Snowpack well below average

Colorado River basin at 76% of normal level; state sits at 88%

Snow in the Elk Mountains west-southwest of Aspen, which drain into the White River Basin, is not as deep as it normally is this time of year.



040510 Snow pack 1
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Snow in the Elk Mountains west-southwest of Aspen, which drain into the White River Basin, is not as deep as it normally is this time of year.

040610 snowpack map

Like a clock ticking down in a college basketball playoff, time is running out on Colorado’s chances for a snowpack comeback this year.

Snowpack levels in the Colorado River Basin and the state as a whole remain below average, the U.S. Natural Resources Conservation Service said Monday. It said snowpack percentages showed little to no significant improvement in March, with the normal snowpack peak of mid-April fast approaching.

Statewide, the April 1 snowpack was at 88 percent of average, unchanged from a month earlier. The Colorado River Basin is at only 76 percent of average, the agency said.

“Colorado continues to feel the brunt of a deeply entrenched El Nino weather pattern as the 2010 snowpack nears its normal seasonal maximum,” the conservation service said in a news release.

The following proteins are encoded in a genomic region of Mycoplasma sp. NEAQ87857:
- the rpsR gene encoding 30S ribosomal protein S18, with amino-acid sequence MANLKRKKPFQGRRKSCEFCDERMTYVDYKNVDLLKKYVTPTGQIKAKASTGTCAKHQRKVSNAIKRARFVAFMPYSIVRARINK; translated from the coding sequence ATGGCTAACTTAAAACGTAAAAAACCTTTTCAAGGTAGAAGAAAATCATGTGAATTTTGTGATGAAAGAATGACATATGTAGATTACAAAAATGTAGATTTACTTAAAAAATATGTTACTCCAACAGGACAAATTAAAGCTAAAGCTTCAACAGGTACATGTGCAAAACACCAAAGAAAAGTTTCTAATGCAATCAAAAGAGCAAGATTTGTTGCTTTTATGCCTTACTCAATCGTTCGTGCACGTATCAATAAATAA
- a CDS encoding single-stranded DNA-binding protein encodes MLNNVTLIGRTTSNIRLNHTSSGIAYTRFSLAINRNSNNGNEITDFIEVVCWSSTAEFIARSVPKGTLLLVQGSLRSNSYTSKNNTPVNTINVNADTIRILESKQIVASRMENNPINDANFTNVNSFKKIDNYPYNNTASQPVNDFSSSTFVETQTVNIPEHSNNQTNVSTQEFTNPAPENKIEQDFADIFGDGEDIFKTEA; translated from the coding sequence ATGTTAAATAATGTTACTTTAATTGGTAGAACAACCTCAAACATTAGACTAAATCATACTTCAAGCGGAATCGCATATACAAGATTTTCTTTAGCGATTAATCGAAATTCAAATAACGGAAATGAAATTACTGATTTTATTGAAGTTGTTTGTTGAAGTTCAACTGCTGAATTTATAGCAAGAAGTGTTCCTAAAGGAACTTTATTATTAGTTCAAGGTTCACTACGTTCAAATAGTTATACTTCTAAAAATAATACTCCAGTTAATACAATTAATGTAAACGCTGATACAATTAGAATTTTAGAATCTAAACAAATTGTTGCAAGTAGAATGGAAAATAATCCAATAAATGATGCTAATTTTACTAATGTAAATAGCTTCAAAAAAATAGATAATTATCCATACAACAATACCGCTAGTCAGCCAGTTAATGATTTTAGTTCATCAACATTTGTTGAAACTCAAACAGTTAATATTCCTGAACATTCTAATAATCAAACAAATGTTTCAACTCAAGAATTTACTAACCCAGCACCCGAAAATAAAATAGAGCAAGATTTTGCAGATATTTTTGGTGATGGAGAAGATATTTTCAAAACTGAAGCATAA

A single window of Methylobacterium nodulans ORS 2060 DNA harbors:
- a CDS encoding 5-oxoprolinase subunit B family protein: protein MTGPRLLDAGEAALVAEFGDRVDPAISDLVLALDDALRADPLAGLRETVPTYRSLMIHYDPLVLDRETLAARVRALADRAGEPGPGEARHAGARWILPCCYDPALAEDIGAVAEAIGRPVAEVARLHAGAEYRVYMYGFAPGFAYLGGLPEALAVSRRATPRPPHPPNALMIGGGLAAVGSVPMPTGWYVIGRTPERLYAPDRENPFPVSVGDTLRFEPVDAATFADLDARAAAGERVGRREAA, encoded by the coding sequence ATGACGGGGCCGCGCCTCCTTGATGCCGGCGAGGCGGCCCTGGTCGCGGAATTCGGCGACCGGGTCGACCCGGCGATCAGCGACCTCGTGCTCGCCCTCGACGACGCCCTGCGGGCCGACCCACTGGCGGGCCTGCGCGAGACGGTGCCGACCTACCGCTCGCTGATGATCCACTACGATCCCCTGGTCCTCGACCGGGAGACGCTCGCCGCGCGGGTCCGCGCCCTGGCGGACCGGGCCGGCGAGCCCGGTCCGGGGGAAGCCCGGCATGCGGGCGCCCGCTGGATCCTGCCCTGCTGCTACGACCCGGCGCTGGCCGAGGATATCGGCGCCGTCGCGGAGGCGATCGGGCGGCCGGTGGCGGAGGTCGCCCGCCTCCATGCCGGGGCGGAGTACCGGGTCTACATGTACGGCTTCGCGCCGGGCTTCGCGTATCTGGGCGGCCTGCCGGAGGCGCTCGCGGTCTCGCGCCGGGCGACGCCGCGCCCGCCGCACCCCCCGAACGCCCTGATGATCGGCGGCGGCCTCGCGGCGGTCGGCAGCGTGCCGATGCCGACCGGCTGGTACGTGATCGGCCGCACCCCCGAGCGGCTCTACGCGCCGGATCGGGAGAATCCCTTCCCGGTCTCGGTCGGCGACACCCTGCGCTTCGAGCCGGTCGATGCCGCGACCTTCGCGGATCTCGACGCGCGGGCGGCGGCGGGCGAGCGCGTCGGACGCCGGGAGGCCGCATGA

“Some El Ninos, we get really pounded in late spring, so there’s some hope there for this year,” the service’s Colorado snow survey supervisor, Mike Gillespie, said in an interview.

But the dividing line between above-average and below-average snowfall from El Nino also would need to shift further north. So far, the weather pattern has benefited southwest Colorado but resulted in less precipitation in the northern part of the state.

“A slight shift in the overall pattern can really make a huge difference” in the state’s snowpack totals, Gillespie said.

The conservation service estimates that there’s only a 10 percent chance of the state still reaching a near-average snowpack this season.

“It would take a pretty dramatic storm series to really make even much of a dent in this. It can happen and it has in the past a few times but at this point it’s not looking promising,” Gillespie said.

Although spring runoff is expected to be below average across much of the state, healthy levels of reservoir storage should help alleviate water shortages later in the year.

“The only bright side of the picture right now is really the reservoir storage, which is generally above average in most basins right now,” Gillespie said.

Statewide reservoir storage is 106 percent of average. It’s 111 percent in the Colorado basin. Gillespie said as reservoir operators try to meet downstream needs this summer, that will probably produce a storage deficit. That will make it important to get a good snowpack next winter to replenish those reservoirs.

As in college basketball, for Colorado’s snowpack, there’s always next year.

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